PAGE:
- Bite-sized - The story should be completable within the iteration.
- Estimatable - The technical side of the team must be able to guess how much of the team's time the story will require to get working.
How It All Fits Together
There are a lot of entrants in this part of the development process. We have user stories, use cases, task analysis, task cases, usage scenarios, etc and etc.
It seems we need something more detailed than requirements as requirements tend to be fairly high level and are usually not directly useful for development. A requirement will cut across many subsystems and each of the cross-cuts must be identified. Thus requirements need to go through refinement and elaboration to be used in development.
If we get too detailed then we get bogged down in detailed design before we are ready. If we aren't detailed enough then we can't know if our requirements are met. Nor can we convince ourselves that we know how to solve the problem.
User Stories Need to be Fleshed Out
User Stories are symbolic of the stuff that needs to get done. They are like the reminder notes you make to yourself. In the detailed design these can be expanded out to uses cases, to more detailed notes, state machines, etc. Or TestDrivenDesign practices could be used to flesh out the detailed implementation.
For more information see http://www.possibility.com/epowiki/Edit.jsp?page=UserStory.
Unified Modeling Language
The Unified Modeling Language is too large to present here. Fortunately you can see it at Rational's web site. Since you do need a modeling language UML is a safe choice. It combines features from several methods into one unified language. Remember all languages and methods are open to local customization. If their language is too complex then use the parts you and your project feel they need and junk the rest.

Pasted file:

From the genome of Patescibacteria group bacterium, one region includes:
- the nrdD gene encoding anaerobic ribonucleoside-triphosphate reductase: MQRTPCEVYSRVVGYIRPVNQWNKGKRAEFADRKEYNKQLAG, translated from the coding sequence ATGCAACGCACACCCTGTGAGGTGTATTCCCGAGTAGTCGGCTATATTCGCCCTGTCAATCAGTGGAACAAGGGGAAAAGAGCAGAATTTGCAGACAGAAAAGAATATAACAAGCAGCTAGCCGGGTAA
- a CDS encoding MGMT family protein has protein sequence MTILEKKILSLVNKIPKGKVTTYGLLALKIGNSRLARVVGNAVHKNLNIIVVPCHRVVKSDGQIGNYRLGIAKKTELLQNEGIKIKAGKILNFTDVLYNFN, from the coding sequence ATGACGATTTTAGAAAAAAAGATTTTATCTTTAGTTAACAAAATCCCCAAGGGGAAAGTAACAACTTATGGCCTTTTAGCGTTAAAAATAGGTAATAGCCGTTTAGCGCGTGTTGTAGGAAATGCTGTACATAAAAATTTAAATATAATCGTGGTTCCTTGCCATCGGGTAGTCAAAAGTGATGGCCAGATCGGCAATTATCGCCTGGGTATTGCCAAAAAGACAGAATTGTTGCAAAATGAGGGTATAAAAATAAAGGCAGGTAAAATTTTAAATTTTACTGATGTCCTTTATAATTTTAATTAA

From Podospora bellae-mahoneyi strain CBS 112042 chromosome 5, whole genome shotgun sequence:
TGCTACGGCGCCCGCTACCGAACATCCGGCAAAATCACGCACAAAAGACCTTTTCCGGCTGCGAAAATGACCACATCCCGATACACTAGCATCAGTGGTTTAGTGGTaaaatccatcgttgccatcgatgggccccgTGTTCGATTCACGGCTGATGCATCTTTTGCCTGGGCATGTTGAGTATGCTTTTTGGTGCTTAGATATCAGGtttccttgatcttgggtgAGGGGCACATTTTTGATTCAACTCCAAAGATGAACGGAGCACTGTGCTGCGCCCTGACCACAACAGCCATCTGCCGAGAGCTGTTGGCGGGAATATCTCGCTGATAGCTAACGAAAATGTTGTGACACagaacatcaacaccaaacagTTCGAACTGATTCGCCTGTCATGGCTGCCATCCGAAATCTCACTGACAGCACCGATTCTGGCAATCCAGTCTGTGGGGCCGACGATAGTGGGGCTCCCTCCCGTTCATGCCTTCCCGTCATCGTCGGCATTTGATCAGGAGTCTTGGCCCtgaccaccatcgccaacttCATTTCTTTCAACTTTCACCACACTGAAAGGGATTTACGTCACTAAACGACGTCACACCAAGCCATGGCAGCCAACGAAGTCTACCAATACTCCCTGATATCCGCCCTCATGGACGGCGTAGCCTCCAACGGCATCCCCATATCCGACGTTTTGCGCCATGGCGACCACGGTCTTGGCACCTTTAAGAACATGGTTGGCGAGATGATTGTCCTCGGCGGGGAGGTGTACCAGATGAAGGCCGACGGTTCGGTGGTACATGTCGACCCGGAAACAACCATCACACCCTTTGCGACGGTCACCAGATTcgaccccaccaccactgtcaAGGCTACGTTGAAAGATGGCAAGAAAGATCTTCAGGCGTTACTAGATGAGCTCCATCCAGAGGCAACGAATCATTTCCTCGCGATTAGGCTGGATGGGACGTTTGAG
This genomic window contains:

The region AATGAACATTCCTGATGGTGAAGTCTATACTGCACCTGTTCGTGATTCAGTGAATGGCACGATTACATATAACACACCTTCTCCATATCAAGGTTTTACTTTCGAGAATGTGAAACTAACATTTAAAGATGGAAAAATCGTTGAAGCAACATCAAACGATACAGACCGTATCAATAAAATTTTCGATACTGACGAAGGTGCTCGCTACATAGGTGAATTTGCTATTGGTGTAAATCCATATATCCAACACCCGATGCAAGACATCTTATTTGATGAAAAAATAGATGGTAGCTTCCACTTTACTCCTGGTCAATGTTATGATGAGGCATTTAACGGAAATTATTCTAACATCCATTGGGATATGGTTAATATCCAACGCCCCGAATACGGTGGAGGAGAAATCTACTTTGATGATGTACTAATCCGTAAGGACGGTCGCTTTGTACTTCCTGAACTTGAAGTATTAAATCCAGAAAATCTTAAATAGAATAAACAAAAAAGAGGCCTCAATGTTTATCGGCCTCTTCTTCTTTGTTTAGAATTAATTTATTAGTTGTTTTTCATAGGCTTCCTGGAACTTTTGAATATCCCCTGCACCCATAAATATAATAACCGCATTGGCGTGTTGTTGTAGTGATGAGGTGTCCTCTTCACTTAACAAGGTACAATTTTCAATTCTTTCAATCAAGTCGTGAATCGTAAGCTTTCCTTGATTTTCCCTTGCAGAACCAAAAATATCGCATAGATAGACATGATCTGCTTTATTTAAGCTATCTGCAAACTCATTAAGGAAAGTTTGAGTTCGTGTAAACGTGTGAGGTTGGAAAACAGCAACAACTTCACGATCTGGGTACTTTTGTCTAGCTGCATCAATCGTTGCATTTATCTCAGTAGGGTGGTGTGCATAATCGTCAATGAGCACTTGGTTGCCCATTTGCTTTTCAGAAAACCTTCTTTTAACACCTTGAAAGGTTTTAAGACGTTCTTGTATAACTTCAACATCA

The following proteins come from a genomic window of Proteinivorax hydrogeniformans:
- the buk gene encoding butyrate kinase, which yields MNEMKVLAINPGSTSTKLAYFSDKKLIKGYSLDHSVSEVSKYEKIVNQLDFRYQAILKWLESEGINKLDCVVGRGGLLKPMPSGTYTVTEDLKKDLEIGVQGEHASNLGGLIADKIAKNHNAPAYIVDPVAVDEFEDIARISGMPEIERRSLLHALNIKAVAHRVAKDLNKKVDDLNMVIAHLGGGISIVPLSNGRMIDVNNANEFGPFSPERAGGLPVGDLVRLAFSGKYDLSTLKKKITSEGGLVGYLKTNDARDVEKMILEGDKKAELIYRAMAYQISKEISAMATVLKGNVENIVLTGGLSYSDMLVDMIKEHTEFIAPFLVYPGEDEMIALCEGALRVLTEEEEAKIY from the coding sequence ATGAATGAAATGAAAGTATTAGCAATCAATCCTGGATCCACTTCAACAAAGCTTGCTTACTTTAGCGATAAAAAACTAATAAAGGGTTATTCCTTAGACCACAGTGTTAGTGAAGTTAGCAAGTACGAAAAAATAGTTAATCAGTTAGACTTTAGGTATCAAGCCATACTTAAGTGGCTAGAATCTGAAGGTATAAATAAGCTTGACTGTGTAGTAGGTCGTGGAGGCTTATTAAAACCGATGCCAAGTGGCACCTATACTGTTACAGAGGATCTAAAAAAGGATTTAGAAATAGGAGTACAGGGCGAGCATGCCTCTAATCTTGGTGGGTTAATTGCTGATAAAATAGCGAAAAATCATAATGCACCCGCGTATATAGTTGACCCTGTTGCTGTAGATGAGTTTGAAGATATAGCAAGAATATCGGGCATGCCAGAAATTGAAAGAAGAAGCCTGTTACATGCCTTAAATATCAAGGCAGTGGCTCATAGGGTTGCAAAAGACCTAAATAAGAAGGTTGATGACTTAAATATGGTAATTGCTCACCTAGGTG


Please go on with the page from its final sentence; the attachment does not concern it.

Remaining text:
If you can make a formal code review work then my hat is off to you. Code reviews can be very useful. Unfortunately they often degrade into nit picking sessions and endless arguments about silly things. They also tend to take a lot of people's time for a questionable payback.
My god he's questioning code reviews, he's not an engineer!
Not really, it's the form of code reviews and how they fit into normally late chaotic projects is what is being questioned.
First, code reviews are way too late to do much of anything useful. What needs reviewing are requirements and design. This is where you will get more bang for the buck.
Get all relevant people in a room. Lock them in. Go over the class design and requirements until the former is good and the latter is being met. Having all the relevant people in the room makes this process a deep fruitful one as questions can be immediately answered and issues immediately explored. Usually only a couple of such meetings are necessary.
If the above process is done well coding will take care of itself. If you find problems in the code review the best you can usually do is a rewrite after someone has sunk a ton of time and effort into making the code "work."
You will still want to do a code review, just do it offline. Have a couple people you trust read the code in question and simply make comments to the programmer. Then the programmer and reviewers can discuss issues and work them out. Email and quick pointed discussions work well. This approach meets the goals and doesn't take the time of 6 people to do it.
For more information on code reviews please take a look at here.
You'll find a lot of information on justifying code reviews if you are having troubles instituting them and lots of suggestions on how to conduct them.
Create a Source Code Control System Early and Not Often
A common build system and source code control system should be put in place as early as possible in a project's lifecycle, preferably before anyone starts coding. Source code control is the structural glue binding a project together. If programmers can't easily use each other's products then you'll never be able to make a good reproducible build and people will piss away a lot of time.It's also hell converting rogue build environments to a standard system. But it seems the right of passage for every project to build their own custom environment that never quite works right.